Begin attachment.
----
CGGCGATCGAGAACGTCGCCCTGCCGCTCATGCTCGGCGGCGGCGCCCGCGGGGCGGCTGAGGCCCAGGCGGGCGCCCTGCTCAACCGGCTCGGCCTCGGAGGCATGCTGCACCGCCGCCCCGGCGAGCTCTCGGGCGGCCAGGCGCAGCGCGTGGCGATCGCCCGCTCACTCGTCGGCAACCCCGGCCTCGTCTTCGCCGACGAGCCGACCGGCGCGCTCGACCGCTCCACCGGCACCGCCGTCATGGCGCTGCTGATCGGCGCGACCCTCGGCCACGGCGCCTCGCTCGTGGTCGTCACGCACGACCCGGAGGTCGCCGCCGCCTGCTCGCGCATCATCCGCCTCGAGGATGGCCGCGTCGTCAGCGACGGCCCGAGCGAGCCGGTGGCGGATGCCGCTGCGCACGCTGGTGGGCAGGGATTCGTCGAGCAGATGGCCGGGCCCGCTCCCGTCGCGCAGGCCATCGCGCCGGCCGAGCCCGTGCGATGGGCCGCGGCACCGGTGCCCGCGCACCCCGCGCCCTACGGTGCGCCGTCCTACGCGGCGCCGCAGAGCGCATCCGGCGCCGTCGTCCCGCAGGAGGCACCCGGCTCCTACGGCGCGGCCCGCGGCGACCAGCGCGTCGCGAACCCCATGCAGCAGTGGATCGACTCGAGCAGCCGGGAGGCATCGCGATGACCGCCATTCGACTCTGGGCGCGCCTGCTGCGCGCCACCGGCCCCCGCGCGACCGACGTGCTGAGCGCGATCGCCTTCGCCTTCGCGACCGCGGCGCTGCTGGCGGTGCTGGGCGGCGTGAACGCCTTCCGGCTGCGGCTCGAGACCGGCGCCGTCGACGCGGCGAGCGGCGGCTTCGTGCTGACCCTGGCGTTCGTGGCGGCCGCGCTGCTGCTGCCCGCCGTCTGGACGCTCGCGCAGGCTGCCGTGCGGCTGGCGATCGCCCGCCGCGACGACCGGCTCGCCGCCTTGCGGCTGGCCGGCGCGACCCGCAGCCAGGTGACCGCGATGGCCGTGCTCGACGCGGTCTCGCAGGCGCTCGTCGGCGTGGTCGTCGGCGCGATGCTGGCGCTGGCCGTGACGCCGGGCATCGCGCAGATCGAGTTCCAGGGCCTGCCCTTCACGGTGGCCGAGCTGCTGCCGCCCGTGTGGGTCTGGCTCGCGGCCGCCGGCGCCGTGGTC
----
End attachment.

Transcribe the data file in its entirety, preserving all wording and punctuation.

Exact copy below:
CGGCGATCGAGAACGTCGCCCTGCCGCTCATGCTCGGCGGCGGCGCCCGCGGGGCGGCTGAGGCCCAGGCGGGCGCCCTGCTCAACCGGCTCGGCCTCGGAGGCATGCTGCACCGCCGCCCCGGCGAGCTCTCGGGCGGCCAGGCGCAGCGCGTGGCGATCGCCCGCTCACTCGTCGGCAACCCCGGCCTCGTCTTCGCCGACGAGCCGACCGGCGCGCTCGACCGCTCCACCGGCACCGCCGTCATGGCGCTGCTGATCGGCGCGACCCTCGGCCACGGCGCCTCGCTCGTGGTCGTCACGCACGACCCGGAGGTCGCCGCCGCCTGCTCGCGCATCATCCGCCTCGAGGATGGCCGCGTCGTCAGCGACGGCCCGAGCGAGCCGGTGGCGGATGCCGCTGCGCACGCTGGTGGGCAGGGATTCGTCGAGCAGATGGCCGGGCCCGCTCCCGTCGCGCAGGCCATCGCGCCGGCCGAGCCCGTGCGATGGGCCGCGGCACCGGTGCCCGCGCACCCCGCGCCCTACGGTGCGCCGTCCTACGCGGCGCCGCAGAGCGCATCCGGCGCCGTCGTCCCGCAGGAGGCACCCGGCTCCTACGGCGCGGCCCGCGGCGACCAGCGCGTCGCGAACCCCATGCAGCAGTGGATCGACTCGAGCAGCCGGGAGGCATCGCGATGACCGCCATTCGACTCTGGGCGCGCCTGCTGCGCGCCACCGGCCCCCGCGCGACCGACGTGCTGAGCGCGATCGCCTTCGCCTTCGCGACCGCGGCGCTGCTGGCGGTGCTGGGCGGCGTGAACGCCTTCCGGCTGCGGCTCGAGACCGGCGCCGTCGACGCGGCGAGCGGCGGCTTCGTGCTGACCCTGGCGTTCGTGGCGGCCGCGCTGCTGCTGCCCGCCGTCTGGACGCTCGCGCAGGCTGCCGTGCGGCTGGCGATCGCCCGCCGCGACGACCGGCTCGCCGCCTTGCGGCTGGCCGGCGCGACCCGCAGCCAGGTGACCGCGATGGCCGTGCTCGACGCGGTCTCGCAGGCGCTCGTCGGCGTGGTCGTCGGCGCGATGCTGGCGCTGGCCGTGACGCCGGGCATCGCGCAGATCGAGTTCCAGGGCCTGCCCTTCACGGTGGCCGAGCTGCTGCCGCCCGTGTGGGTCTGGCTCGCGGCCGCCGGCGCCGTGGTC